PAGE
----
Bank Austria Creditanstalt realised the strong growth potential of the countries in Central and Eastern Europe at an early stage and has steadily expanded its network since the early 1990s. "Bank Austria Creditanstalt was one of the first international banks to enter the CEE market. We are still benefiting from our first mover advantage. Now the region is our core market," says Regina Prehofer, the BA-CA Managing Board member responsible for Central and Eastern Europe. BA-CA's operations in CEE continue to grow strongly. In 2003, the number of Bank Austria Creditanstalt's customers in the region rose by 500,000 to a total of four million. Net income before taxes generated by the banking subsidiaries in CEE rose from EUR 281 million (2002) to EUR 321 million (2003). Today the bank is present in 11 countries and operates the leading banking network in the CEE region.

In Hungary, the Czech Republic, Slovakia and Slovenia, BA-CA’s subsidiaries rank among the market leaders in business with international and large local corporates. In the field of trade finance BA-CA is the number 1 in Central and Eastern Europe. BA-CA is also the number 1 partner of the EBRD for co-financings in CEE.

Retail lending has been one of the main drivers of lending growth in the CEE economies. It has been growing at 20 per cent and more in Poland, the Czech Republic and Hungary in the last five years. While the increase was primarily driven by consumer loans and car finance in the past, recent growth has been fuelled by expansion in mortgage and credit card business. "New business in mortgage lending at our subsidiary HVB Bank Czech Republic increased by more than 100 per cent in 2003. In Poland, we are number 2 in mortgage lending and hold a market share of 17 per cent", Regina Prehofer says. As far as credit card business is concerned, BA-CA ranks among the top 3 market players in the Czech Republic and is the market leader in Croatia.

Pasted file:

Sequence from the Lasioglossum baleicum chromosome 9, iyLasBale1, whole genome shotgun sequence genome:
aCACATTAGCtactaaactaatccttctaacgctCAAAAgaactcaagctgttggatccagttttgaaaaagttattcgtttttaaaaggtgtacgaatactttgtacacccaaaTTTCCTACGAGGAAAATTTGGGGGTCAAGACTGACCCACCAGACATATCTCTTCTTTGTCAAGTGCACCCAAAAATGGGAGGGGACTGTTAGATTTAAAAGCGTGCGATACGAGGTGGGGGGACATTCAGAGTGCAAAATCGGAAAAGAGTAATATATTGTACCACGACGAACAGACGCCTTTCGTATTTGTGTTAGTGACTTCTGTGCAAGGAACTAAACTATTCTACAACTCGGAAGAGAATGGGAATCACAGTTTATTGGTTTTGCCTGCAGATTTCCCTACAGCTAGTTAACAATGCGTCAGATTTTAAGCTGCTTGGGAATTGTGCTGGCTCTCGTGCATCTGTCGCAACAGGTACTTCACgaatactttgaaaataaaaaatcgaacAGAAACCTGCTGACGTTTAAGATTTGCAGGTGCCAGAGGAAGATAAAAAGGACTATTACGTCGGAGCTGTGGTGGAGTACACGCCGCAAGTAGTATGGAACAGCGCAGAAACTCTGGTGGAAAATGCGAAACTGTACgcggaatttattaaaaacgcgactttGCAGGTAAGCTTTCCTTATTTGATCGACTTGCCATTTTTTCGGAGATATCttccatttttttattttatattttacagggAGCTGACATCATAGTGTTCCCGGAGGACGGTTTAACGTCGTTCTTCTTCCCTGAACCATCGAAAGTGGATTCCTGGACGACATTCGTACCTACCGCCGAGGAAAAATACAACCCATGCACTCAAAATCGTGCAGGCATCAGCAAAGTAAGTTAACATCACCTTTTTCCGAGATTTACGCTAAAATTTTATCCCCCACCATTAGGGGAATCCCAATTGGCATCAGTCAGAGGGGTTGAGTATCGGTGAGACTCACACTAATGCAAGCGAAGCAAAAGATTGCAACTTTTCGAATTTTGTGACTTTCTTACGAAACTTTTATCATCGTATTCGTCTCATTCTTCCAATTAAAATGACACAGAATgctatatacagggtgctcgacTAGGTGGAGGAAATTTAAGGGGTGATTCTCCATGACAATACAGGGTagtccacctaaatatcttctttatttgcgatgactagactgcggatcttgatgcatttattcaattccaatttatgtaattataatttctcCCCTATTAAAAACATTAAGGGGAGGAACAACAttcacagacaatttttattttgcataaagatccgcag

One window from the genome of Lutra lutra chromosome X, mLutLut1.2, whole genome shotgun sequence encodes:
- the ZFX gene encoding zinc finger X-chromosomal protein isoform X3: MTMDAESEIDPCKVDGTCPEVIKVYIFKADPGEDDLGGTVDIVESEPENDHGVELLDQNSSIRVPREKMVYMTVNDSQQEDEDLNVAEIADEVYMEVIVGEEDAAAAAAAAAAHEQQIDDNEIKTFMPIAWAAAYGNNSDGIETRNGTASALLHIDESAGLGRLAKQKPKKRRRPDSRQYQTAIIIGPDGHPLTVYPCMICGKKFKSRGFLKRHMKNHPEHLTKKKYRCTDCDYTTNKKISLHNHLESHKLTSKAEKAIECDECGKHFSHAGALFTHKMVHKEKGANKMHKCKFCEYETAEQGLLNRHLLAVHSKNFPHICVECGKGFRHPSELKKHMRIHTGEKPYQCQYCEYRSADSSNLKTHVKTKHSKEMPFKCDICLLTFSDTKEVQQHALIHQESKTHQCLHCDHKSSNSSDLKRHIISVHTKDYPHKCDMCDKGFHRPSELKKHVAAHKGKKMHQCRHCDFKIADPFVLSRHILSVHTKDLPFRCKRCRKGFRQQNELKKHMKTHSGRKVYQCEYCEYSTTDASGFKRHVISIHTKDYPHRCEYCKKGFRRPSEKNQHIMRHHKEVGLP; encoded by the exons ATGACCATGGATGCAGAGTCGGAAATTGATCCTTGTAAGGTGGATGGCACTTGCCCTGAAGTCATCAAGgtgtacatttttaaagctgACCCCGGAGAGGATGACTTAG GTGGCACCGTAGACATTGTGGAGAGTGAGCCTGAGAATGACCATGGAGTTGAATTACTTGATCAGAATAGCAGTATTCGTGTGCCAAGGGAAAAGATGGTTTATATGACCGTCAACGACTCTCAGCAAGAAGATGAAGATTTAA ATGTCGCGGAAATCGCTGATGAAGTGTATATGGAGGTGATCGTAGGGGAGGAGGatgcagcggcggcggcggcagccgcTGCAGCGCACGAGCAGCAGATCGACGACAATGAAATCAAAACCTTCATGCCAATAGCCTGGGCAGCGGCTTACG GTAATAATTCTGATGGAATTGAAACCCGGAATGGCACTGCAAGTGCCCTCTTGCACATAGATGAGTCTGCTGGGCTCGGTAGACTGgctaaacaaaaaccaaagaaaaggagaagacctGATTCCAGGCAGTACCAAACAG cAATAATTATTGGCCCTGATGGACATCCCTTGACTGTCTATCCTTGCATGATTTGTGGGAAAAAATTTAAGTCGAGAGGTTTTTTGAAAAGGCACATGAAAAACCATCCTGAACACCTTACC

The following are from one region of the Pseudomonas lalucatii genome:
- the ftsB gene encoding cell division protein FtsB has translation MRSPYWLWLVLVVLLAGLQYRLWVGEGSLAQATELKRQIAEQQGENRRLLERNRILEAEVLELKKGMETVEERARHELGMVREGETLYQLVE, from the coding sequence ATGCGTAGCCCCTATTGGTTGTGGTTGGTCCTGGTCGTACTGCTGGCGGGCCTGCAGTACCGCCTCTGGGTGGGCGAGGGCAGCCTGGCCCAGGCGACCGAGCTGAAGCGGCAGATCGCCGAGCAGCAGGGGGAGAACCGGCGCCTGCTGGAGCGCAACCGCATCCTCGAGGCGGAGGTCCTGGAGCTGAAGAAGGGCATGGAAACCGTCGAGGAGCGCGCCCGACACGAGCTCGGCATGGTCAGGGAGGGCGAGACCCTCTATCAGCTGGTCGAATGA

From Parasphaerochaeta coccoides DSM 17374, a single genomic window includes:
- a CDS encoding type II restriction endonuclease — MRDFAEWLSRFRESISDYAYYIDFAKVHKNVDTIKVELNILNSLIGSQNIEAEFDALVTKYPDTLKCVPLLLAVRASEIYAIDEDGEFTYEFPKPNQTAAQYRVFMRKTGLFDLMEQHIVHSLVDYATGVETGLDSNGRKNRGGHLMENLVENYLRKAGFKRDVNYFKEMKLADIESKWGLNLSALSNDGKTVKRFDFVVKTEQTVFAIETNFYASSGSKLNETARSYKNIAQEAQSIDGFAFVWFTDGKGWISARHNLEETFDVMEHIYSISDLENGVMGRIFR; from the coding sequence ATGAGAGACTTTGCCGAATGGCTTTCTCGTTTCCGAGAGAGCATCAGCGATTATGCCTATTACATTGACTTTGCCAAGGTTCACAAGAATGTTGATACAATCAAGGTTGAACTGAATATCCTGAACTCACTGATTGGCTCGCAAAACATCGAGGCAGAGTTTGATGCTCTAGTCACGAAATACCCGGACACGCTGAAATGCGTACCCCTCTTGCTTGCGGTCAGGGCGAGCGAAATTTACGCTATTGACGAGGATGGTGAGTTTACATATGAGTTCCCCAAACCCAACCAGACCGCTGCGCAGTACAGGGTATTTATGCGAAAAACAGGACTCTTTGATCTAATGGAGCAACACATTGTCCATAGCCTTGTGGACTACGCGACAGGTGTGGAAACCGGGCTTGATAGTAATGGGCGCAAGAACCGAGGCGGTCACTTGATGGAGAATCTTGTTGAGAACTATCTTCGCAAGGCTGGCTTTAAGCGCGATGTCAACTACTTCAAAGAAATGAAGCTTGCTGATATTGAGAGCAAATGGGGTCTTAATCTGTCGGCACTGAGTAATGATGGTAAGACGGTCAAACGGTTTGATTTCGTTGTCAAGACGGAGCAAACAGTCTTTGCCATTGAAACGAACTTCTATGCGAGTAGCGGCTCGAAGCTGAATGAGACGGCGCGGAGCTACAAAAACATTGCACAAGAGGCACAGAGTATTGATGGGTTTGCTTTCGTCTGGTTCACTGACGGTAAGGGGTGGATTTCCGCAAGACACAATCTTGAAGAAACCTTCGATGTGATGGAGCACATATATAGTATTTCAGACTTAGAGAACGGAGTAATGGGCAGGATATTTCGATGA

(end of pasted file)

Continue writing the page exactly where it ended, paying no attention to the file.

Another key point for further growth is multi-channel banking. "Based on the successful operation in Austria we have already started mobile sales agent networks and third party cooperation arrangements in Slovakia, the Czech Republic, Croatia and Bulgaria", says Regina Prehofer. In Hungary, Slovenia and Poland preparations for the start of these activities are under way. Call centres, Internet and GSM banking services complete Bank Austria Creditanstalt’s multi-channel network in CEE.

Enquiries:  Bank Austria Creditanstalt
International Media Relations
Edith Holzer, tel. +43 (0)5 05 05-57126
e-mail: edith.holzer@ba-ca.com